Undefeated, tied for first place in the SEC West and playing from the comfort of home, there is no reason for No. 9 Texas A&M not to feel confident entering Saturday’s showdown against No. 10 Alabama.
"It really gives you goosebumps to see," said Alabama running back Kenyan Drake of Kyle Field. "It’s like the stadium is literally rocking."
Though the sports books in Vegas favor Drake and the Tide overcoming a tough road environment, ESPN’s metrics give the Aggies the edge with a 56 percent predicted win probability.
After two consecutive games facing teams that play into Alabama’s strengths of slowing down the game and stopping the run, coach Nick Saban’s defense is faced with the challenge of turning on a dime. Players are confident -- "This week is all about running everywhere in practice because they’re a quick, fast team," said linebacker Reggie Ragland -- but going from Arkansas' Ground 'n' Pound to A&M’s Fun 'n' Gun offense won’t be easy.
After all, it’s A&M coach Kevin Sumlin's offense that started to reveal the cracks in Alabama’s foundation three years ago. They are ones who provided the blueprint to every Alabama loss that followed.
On Nov. 10, 2012, A&M’s freshman runt of a quarterback got the best of the big, bad Alabama defense. Johnny Manziel -- he wasn’t Johnny Football yet, mind you -- pushed the tempo, scrambled for extra yards and bought time for his receivers downfield. Manziel won the Heisman Trophy that day as he accounted for just shy of 350 of the Aggies’ 418 total yards of offense, leading A&M to an upset of the then-No. 1 ranked Crimson Tide.
Though the quarterbacks have featured different styles since then, the overall formula for beating Alabama has remained the same: an elusive quarterback running a spread, up-tempo offense. Nick Marshall did it with Auburn, followed by Trevor Knight at Oklahoma. Ohio State’s Cardale Jones ran roughshod over Alabama in last season’s playoff, and both Chad Kelly and Bo Wallace led Ole Miss to regular-season wins against the Tide in each of the past two seasons.
Kyle Allen and the current incarnation of the A&M offense fits that mold perfectly. Though the sophomore quarterback is more of pocket passer than a runner, he does have some dual-threat in him with 136 yards and two touchdowns rushing. In every game this season he’s had a run of 10 yards or more.
With good feet, he’s capable of eluding the rush of Alabama’s defensive line and buying himself the time and space to run or pass. By employing multiple receivers, he can force hefty linemen and linebackers off the field, eliminating the challenge of playing in a crowded phone booth against Alabama's stout front seven. By pushing the tempo, he can take away Saban’s defensive mind by not allowing him to sub in speciality personnel to match the down and distance.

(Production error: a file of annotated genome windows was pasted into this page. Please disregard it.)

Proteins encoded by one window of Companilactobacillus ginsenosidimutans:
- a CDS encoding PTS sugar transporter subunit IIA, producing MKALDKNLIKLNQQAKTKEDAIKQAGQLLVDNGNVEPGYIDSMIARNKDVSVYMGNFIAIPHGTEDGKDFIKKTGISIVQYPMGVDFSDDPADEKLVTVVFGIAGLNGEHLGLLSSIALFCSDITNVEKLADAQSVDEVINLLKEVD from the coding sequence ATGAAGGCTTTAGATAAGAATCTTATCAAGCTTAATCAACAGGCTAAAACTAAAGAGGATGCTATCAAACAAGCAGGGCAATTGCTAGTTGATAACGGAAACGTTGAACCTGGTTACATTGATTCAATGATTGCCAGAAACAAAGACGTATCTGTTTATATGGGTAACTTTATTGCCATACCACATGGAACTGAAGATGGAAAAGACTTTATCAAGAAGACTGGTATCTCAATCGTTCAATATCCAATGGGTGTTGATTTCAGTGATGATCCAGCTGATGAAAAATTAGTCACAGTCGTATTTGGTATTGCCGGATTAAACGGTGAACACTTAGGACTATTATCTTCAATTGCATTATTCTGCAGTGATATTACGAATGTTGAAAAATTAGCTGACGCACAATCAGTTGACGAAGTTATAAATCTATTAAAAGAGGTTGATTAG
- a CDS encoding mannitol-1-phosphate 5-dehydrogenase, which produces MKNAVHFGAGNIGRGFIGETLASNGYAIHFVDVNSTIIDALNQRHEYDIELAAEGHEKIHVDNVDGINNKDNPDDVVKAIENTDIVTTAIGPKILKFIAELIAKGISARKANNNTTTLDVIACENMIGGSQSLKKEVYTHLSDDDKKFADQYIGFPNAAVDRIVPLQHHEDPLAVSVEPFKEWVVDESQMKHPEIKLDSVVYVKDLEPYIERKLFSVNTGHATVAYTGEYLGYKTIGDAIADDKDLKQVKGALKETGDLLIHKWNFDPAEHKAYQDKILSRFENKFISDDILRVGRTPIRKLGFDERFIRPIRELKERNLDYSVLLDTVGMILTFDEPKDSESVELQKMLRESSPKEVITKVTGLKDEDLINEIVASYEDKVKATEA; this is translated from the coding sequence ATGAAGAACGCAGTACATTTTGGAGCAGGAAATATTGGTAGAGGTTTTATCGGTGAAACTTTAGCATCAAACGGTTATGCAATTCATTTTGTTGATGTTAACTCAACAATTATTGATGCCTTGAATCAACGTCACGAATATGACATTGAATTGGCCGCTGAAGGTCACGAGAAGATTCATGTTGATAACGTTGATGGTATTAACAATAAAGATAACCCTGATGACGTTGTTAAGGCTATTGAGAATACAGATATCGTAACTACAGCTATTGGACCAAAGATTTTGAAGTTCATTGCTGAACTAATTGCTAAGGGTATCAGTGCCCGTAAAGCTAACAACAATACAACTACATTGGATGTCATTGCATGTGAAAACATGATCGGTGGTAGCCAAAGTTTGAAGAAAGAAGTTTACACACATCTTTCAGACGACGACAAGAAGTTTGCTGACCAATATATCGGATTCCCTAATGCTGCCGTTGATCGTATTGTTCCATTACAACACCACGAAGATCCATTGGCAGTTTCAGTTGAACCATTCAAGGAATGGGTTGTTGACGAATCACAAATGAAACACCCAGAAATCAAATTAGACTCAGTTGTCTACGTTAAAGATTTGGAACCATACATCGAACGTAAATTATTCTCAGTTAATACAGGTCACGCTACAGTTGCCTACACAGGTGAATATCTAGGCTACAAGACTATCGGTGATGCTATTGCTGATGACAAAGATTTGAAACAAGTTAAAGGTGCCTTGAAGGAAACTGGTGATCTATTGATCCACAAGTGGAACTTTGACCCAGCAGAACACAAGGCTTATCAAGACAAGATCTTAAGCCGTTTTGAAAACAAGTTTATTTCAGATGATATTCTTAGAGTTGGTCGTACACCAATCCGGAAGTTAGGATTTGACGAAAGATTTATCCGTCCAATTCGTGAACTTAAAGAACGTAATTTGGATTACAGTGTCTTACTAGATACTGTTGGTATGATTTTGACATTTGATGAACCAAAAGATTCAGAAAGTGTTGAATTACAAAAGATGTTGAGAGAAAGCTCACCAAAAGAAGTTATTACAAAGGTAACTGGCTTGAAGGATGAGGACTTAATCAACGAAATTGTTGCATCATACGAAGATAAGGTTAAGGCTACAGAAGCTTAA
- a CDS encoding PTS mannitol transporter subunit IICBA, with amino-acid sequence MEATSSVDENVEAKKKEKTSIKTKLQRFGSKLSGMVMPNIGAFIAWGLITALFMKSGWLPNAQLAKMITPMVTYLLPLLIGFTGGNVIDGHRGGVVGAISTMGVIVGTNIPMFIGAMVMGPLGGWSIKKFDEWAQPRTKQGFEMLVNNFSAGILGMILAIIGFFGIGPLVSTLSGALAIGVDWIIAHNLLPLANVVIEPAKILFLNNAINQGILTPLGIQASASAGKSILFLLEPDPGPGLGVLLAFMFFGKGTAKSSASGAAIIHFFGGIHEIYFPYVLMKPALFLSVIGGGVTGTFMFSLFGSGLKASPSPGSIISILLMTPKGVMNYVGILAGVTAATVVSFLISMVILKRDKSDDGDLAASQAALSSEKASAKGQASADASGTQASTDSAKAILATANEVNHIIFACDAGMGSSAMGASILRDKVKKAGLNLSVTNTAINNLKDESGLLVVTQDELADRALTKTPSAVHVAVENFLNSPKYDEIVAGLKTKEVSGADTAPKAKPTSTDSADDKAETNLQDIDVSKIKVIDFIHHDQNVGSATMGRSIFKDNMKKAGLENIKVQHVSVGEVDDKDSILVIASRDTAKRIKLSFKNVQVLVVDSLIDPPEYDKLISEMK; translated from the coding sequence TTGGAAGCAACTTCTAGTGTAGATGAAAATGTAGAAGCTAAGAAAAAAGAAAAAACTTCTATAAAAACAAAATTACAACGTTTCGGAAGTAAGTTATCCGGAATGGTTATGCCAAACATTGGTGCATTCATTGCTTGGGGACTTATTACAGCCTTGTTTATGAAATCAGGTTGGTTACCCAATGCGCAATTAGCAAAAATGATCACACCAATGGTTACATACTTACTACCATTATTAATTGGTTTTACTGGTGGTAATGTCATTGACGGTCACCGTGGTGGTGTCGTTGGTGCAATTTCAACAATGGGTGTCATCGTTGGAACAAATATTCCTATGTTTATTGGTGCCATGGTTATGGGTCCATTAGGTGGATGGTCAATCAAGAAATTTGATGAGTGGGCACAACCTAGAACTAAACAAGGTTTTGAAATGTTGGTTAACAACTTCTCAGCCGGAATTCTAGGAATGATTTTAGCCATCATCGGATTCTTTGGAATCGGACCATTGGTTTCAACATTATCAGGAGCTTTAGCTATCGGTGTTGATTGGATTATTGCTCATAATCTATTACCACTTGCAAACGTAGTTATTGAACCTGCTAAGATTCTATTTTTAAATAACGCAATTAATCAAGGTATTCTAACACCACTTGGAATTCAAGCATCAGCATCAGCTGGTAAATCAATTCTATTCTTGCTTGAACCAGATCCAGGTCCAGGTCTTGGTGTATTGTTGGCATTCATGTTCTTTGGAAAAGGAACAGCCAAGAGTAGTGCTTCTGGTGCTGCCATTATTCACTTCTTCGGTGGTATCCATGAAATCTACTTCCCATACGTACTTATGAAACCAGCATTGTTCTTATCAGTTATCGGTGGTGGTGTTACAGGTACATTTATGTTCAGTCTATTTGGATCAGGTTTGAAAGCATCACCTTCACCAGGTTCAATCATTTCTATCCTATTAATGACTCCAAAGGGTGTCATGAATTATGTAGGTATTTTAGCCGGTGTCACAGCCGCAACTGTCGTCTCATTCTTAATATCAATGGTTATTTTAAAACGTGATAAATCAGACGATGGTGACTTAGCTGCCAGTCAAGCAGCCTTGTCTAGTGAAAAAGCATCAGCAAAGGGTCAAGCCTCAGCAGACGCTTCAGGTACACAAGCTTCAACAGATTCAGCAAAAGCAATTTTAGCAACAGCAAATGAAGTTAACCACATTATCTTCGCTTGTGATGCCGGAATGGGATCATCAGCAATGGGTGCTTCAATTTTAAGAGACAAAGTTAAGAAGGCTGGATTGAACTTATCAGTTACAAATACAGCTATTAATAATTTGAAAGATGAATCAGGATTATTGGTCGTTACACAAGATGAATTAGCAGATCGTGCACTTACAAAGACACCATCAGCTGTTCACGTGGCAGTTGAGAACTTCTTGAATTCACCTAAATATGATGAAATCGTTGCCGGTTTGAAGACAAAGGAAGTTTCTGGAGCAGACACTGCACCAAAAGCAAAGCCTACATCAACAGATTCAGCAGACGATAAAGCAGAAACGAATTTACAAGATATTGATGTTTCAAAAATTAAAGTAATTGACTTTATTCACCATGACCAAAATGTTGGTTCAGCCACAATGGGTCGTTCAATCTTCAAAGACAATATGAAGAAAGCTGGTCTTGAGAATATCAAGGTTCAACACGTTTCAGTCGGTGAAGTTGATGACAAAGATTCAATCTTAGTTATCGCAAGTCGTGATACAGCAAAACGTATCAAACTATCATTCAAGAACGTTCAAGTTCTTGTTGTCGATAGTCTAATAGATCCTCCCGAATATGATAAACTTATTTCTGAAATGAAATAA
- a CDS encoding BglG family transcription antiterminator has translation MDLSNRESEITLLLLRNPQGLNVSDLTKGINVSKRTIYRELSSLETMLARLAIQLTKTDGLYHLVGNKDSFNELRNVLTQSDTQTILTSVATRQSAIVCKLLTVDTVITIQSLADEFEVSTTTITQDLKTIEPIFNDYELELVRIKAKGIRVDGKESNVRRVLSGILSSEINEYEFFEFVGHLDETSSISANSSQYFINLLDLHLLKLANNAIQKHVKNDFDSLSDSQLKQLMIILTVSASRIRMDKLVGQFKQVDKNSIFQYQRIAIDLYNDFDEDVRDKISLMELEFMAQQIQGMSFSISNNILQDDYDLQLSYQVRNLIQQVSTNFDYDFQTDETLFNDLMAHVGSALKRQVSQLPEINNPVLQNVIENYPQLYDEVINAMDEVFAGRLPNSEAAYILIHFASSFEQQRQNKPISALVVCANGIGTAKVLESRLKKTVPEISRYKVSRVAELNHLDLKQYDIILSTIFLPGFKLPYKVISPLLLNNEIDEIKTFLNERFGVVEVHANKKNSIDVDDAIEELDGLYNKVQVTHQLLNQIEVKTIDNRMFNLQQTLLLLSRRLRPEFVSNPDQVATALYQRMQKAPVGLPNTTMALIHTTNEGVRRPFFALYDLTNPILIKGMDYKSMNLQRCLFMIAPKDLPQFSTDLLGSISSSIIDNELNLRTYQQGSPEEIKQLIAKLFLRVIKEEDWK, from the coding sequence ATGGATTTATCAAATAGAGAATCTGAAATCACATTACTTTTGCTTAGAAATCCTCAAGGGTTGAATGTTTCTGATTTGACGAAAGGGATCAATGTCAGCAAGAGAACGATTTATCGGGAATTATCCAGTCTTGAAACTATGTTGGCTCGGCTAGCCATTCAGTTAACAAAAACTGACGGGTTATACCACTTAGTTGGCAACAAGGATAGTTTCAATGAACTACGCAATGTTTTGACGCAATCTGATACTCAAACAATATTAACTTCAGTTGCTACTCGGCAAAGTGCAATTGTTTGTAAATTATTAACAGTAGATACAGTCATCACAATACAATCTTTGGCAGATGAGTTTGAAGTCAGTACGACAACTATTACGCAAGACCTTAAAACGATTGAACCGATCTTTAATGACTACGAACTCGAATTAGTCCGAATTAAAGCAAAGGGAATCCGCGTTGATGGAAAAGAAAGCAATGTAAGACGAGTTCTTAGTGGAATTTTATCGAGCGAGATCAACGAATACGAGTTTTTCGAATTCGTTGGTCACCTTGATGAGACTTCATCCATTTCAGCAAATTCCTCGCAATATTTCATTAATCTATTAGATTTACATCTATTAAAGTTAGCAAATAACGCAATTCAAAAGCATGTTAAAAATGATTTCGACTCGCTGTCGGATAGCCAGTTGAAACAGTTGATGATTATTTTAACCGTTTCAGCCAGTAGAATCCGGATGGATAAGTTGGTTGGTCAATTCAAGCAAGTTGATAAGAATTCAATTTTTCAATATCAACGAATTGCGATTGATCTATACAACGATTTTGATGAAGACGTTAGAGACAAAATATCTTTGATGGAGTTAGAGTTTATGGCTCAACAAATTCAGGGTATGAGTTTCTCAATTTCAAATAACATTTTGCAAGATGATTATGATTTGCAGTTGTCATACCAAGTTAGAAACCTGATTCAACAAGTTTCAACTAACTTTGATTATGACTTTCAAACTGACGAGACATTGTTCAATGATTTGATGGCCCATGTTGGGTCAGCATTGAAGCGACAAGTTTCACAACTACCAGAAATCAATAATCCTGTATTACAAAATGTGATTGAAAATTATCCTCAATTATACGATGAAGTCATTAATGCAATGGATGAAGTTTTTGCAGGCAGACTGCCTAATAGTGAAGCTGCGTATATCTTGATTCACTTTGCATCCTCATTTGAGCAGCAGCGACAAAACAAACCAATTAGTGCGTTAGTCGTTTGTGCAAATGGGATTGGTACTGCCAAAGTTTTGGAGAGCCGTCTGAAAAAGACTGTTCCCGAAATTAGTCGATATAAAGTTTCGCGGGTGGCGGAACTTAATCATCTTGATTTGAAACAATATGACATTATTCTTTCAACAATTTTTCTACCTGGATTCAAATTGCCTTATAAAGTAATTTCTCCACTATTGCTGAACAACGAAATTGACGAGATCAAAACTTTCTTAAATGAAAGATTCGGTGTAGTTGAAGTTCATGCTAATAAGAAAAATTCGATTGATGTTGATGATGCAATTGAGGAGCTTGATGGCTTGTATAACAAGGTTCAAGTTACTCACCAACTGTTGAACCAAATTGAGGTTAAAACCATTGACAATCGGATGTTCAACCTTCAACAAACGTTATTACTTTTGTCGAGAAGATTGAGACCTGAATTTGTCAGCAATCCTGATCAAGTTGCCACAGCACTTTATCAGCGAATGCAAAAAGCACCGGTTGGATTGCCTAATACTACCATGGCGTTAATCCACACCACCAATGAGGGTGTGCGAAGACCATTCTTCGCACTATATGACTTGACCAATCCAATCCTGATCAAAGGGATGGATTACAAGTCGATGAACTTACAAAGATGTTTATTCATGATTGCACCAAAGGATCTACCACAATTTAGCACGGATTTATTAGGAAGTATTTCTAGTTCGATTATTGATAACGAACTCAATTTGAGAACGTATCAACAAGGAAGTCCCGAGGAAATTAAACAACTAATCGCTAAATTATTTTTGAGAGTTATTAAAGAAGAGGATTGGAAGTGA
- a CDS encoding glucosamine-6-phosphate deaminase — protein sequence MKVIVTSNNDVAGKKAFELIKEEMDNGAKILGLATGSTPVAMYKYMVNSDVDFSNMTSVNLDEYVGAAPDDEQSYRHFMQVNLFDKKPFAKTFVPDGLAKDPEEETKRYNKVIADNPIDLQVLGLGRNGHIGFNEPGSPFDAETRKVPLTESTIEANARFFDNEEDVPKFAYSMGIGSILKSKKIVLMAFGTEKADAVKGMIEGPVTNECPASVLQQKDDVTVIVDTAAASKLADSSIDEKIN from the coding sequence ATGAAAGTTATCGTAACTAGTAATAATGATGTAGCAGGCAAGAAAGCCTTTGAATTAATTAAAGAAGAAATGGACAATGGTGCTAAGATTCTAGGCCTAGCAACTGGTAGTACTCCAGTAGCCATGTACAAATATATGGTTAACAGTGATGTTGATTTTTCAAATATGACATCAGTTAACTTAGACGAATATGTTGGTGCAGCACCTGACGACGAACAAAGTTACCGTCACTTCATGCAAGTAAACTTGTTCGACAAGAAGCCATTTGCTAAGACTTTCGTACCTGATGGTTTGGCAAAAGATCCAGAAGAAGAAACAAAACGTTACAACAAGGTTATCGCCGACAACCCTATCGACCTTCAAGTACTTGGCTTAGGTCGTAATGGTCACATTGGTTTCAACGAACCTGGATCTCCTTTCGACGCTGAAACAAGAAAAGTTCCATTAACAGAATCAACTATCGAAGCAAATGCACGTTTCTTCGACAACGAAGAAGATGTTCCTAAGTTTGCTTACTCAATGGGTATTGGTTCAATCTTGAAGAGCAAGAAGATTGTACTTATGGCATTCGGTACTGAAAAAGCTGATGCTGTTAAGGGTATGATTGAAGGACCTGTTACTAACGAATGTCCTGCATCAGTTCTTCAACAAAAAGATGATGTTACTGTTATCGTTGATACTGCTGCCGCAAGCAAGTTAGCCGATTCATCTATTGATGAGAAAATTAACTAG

"They spread you out a lot," Saban said of A&M on Monday. "Sometimes they're in empty, sometimes they're in four-wide with a back. The skill players they have are capable of beating you one-on-one. ... It's going to be a real challenge for us to be able to cover them and keep them cut off and not give them plays down the field."
Granted, the same could have been said prior to last year’s game when Alabama stomped A&M, 59-0. But as Saban put it, "We just had a crazy game where things went right for us and not much went right for them." Quarterback Kenny Hill was benched the following week and Allen was installed as the team’s starter.
"Their players have gotten better," Saban said. "They've improved, which is a sign of a good program."
The biggest challenge, outside of A&M's tempo and Allen’s ability as a passer, might be stopping freshman Christian Kirk. The former four-star prospect has been arguably the SEC’s most electric receiver with four touchdowns and an average of 16.2 yards per catch.
"He is very explosive, great run-after-the-catch guy, very good out of the break, very quick, has good hands, great balance and body control," Saban said. "This guy is a really really good player and you would never know he was a freshman by watching him play."
Whether he’s matched up on Kirk in the slot or not, Alabama cornerback Cyrus Jones is up for the challenge of facing A&M.
What the Aggies do offensively has given Jones and the Tide trouble in the past, but they are no less confident heading into this weekend as they were the previous two Saturdays against pro-style teams in Arkansas and Georgia.
"It’s two different-style teams," Jones said, "but we feel like we’re ready for whatever they throw at us. We take pride in stopping the run, but also in the back end, in the secondary, we don’t think anybody can have big games against us as long as we’re doing what we’re supposed to do."